This beguiling tale of a middle-aged man who’s lost his bearings doubles as a charming meditation on the frayed bonds of family.
Families can be fraught, but for fortysomething food critic Gu Wentong, the topic is particularly spicy. Living in disarray, he ponders what life might have been like if he’d kept in touch with his estranged father, who was banished from the house when he was a child. For his part, Wentong is divorced, so his own daughter is under the care of his withering sister. But when word comes that Dad may be living in the seaside town of Beidaihe, a healing opportunity appears – especially if Wentong can channel the spontaneity of his younger photographer colleague.
This lilting gem from Chinese-Korean novelist turned filmmaker Zhang Lu (A Quiet Dream, MIFF 2017) debuted in competition at the 2023 Berlinale. It deftly folds a complicated history into a deceptively simple tale of lost souls making their way back to the centre, beginning at the 13th-century Buddhist temple in Beijing’s Xicheng district – which, intriguingly, seems to cast no shadow – that gives this film its title. There’s a hint of Ryūsuke Hamaguchi’s Drive My Car (MIFF 2021) to this wryly sweet, slow-burn beauty.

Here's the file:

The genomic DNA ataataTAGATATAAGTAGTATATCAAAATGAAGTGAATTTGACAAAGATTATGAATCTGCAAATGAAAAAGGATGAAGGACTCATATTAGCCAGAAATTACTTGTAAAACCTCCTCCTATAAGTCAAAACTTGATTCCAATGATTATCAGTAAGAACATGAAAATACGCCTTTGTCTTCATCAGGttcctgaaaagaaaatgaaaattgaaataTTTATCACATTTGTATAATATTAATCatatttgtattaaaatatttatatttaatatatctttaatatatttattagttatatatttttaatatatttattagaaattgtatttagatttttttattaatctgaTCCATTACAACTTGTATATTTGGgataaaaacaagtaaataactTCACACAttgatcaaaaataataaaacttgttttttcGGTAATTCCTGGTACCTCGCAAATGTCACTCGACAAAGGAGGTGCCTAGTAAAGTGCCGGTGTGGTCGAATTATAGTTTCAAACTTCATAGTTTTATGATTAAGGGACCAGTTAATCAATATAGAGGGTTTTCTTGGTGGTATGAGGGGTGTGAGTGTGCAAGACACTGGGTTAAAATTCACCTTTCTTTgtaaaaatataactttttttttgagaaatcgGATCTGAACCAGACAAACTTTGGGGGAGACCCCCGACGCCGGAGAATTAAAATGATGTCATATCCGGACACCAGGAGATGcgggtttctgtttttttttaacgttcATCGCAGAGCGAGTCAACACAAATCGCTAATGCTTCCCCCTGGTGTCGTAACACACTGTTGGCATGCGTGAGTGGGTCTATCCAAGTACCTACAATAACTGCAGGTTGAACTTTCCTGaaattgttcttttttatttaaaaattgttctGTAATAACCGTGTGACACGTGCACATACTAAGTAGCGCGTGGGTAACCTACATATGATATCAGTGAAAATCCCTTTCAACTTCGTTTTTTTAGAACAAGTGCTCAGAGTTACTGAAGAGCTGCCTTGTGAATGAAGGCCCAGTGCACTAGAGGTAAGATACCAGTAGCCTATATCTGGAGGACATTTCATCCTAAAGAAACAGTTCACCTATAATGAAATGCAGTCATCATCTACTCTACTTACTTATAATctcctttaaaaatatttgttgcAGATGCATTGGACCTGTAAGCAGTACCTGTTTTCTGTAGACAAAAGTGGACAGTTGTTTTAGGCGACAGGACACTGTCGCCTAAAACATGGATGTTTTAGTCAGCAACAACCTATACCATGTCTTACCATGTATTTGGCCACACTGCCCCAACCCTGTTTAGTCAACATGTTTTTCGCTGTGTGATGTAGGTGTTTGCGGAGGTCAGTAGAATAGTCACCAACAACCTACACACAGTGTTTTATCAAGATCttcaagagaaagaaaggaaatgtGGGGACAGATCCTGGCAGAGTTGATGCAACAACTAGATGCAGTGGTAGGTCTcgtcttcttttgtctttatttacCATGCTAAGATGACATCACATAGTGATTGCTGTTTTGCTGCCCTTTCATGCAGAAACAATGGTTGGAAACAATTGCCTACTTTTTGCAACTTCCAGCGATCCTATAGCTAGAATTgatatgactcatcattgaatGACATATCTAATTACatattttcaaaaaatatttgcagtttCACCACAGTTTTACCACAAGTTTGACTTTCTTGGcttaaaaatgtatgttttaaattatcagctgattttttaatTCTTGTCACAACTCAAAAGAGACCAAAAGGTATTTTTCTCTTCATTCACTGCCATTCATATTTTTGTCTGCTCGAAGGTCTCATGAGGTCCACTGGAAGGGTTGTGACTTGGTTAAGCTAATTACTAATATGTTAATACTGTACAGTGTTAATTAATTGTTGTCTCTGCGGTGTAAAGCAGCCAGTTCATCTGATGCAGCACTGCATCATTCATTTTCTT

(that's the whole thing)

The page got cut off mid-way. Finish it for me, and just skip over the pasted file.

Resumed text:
A perfectly paced and intricately structured film, The Shadowless Tower pulls off the intoxicating trick of making the world feel smaller and more intimate than it first appears.
Never-before-seen costumes, original sketches, interactive experiences and cinematic treasures from the icons of the silent era to classic Hollywood heroines and the stars of Bollywood blockbusters.
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